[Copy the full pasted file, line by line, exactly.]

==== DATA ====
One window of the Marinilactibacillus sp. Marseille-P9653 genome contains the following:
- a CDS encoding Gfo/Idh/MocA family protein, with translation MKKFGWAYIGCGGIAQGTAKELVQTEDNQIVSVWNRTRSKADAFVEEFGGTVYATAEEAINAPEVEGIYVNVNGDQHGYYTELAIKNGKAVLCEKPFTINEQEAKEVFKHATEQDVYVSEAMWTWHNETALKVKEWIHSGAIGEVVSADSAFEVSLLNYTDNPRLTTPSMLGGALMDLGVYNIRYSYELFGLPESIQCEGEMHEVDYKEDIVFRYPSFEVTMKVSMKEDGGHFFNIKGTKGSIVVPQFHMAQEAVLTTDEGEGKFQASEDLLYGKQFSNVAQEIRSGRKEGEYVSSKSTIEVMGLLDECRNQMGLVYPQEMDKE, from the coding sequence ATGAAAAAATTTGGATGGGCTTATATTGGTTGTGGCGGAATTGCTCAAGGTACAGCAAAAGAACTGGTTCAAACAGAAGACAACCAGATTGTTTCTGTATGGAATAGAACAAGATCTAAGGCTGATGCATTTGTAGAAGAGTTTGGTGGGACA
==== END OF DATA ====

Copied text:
One window of the Marinilactibacillus sp. Marseille-P9653 genome contains the following:
- a CDS encoding Gfo/Idh/MocA family protein, with translation MKKFGWAYIGCGGIAQGTAKELVQTEDNQIVSVWNRTRSKADAFVEEFGGTVYATAEEAINAPEVEGIYVNVNGDQHGYYTELAIKNGKAVLCEKPFTINEQEAKEVFKHATEQDVYVSEAMWTWHNETALKVKEWIHSGAIGEVVSADSAFEVSLLNYTDNPRLTTPSMLGGALMDLGVYNIRYSYELFGLPESIQCEGEMHEVDYKEDIVFRYPSFEVTMKVSMKEDGGHFFNIKGTKGSIVVPQFHMAQEAVLTTDEGEGKFQASEDLLYGKQFSNVAQEIRSGRKEGEYVSSKSTIEVMGLLDECRNQMGLVYPQEMDKE, from the coding sequence ATGAAAAAATTTGGATGGGCTTATATTGGTTGTGGCGGAATTGCTCAAGGTACAGCAAAAGAACTGGTTCAAACAGAAGACAACCAGATTGTTTCTGTATGGAATAGAACAAGATCTAAGGCTGATGCATTTGTAGAAGAGTTTGGTGGGACA